He also suggested a graduated hierarchy for the size of buildings, in some contrast to the current plan: taller along wide Atlantic Avenue; intermediate heights along Pacific Street; and lower on Dean Street, opposite low-rise blocks.

Even though MAS recommends against demapping streets, even if the arena were moved east of Fifth Avenue, it would require the demapping of Pacific Street between Fifth and Sixth avenues. Perhaps, West said, it could be countered by adding streets, pointing to extensions of the street grid from Fort Greene.

Moving the arena would also require the elimination of one planned tower. “The developer has looked at this,” West said. “They say it doesn’t work, but we hope they can try a bit harder.”


West had harsh words for the planned open space, saying much of it came from demapped streets and other portions would be directly adjacent to Atlantic Yards buildings and approached as privatized space.

“An alternative way of thinking,” he said, would to have parks delineated by streets and distinctly mapped. Pertz pointed out that, given that open space would not be due for a decade, were parks distinct pieces of real estate, they could be built separately.

West said that, regarding plans for retail around the arena, “the developer is trying hard to make this work.” He was less optimistic about placing stores in the base of residential buildings that are situated off the street grid. “It’s a little difficult to understand how they would be successful stores.”

Principles--or arena?

In the Q&A session, Daniel Goldstein, spokesman for DDDB, challenged the analysis. “You have very nice principles, but you violate all of them with the arena,” he asserted. “Are your principles more important than the arena?… If you say the arena is more important, then you're saying, 'Yes, it’s Ratner’s framework we’re working with,' not the community's and not the Municipal Art Society's.” His question drew sharp applause.

“It’s a very difficult question to answer,” allowed Pertz, who said alternatives could involve an arena on the site of the Atlantic Center Mall or in Coney Island, or no arena at all. He acknowledged that the arena did close streets and otherwise ran afoul of the principles, but said that there had been "enormous" sentiment in favor of having an arena.

Pertz allowed that his personal opinion might be more critical than his presentation, but said, “I am representing MAS. We have certainly heard you. There will be a lot of conversations.”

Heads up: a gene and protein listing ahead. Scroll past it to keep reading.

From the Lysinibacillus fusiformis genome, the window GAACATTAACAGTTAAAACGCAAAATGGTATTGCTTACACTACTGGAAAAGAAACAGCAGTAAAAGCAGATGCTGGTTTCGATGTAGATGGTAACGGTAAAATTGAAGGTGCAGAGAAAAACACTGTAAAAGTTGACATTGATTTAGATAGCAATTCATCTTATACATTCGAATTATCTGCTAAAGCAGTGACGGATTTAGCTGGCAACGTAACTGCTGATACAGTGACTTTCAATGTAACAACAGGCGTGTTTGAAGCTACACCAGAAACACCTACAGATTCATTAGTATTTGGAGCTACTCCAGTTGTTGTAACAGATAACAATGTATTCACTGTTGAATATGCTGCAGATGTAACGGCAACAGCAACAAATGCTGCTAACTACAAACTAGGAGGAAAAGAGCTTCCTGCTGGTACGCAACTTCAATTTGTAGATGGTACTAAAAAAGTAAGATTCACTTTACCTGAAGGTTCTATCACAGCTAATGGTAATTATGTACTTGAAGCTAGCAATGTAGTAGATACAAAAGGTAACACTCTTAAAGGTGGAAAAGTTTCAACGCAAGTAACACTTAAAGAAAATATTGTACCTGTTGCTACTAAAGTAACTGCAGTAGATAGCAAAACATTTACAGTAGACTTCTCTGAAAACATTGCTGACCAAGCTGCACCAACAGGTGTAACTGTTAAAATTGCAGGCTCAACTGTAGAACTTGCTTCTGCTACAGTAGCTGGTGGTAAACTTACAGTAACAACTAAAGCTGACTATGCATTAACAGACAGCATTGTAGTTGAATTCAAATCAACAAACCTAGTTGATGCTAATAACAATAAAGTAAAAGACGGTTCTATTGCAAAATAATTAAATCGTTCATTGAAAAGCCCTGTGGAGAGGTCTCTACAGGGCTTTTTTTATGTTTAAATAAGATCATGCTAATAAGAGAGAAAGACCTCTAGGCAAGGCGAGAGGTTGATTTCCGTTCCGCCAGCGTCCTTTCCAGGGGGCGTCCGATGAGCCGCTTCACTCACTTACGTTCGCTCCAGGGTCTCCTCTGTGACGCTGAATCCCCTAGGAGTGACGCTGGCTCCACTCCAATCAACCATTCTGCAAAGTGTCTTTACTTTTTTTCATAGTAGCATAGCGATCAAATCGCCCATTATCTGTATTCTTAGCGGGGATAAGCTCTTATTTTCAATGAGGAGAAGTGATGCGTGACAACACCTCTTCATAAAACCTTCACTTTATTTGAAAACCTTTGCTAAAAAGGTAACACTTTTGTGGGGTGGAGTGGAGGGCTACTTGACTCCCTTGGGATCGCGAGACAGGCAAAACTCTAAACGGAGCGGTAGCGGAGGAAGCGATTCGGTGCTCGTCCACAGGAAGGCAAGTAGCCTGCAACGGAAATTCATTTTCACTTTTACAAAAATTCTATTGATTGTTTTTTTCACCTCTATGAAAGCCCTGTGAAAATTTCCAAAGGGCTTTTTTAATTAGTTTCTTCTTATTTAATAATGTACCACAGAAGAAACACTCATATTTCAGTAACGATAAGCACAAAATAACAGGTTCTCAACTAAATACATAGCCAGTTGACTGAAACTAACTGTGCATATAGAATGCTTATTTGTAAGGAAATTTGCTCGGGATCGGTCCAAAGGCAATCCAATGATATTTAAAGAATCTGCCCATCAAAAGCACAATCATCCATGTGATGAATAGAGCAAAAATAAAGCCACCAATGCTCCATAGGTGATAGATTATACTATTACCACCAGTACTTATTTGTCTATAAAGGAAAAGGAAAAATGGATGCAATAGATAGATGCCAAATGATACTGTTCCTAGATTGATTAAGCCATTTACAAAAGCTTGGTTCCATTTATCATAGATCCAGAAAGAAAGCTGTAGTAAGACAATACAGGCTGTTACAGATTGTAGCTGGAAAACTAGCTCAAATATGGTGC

Beyond the principles

Larger issues were raised in the panel discussion. If the issue of eminent domain isn’t discussed, declared Shiffman, a former member of the Planning Commission, “you lose the insight of what those buildings [in the footprint] could and would become,” citing the conversion of manufacturing buildings to housing. “They were step by step regenerating this neighborhood.”

“I like the idea of bringing back a major league franchise,” allowed Shiffman, who’s old enough to remember the Dodgers. “I also believe that maybe downtown Brooklyn was a good place to locate an arena.”

However, he took aim at the argument that Atlantic Avenue transit hub could support an arena. The facility is already crowded, he said, adding, “I’m not sure we have the capacity” for arena crowds; he contrasted it to the more spacious underground layout of Penn Station around Madison Square Garden.

Shiffman said density is important, as was affordable housing--a principle that should be kept under all plans--but expressed doubt that “probably one of the densest developments in the world can really be done properly.”

“We have some great architects,” he said, in a nod to architect Frank Gehry and landscape architect Laurie Olin, “but they are some lousy planners.” Shiffman, who has a long association with grassroots groups, including ACORN—one of the prime community proponents of Forest City Ratner’s plan—has recently joined the advisory board of DDDB.

Shiffman pointed out that the use of eminent domain would serve as a signal for the process in Manhattanville, where Columbia University seeks to expand its campus. “Eminent domain is an important tool when it meets a public purpose,” he said, but not when it does not address a public purpose and is used to transfer property from one private owner to another private owner. "Now we need to stand up and speak out against it.”

Framing the discussion

Marshall Brown, architect of the UNITY plan and now an architecture professor at the University of Cincinnati's College of Design, Architecture, Art, & Planning, criticized MAS’s approach, saying “the major part of the discussion has been framed by the developer.”

Rather, he said, the discussion should be shifted, and elevated. “It’s not really about an arena,” he declared. “It’s about one developer getting a foothold on the best site in the cultural core of Downtown Brooklyn.” (Actually, it’s Prospect Heights.)

As for the goal of “respecting the existing neighborhoods,” Brown declared, “it’s setting the bar a little low. We’re sitting on a gold mine… It should not just respect the surrounding community but enhance the community.”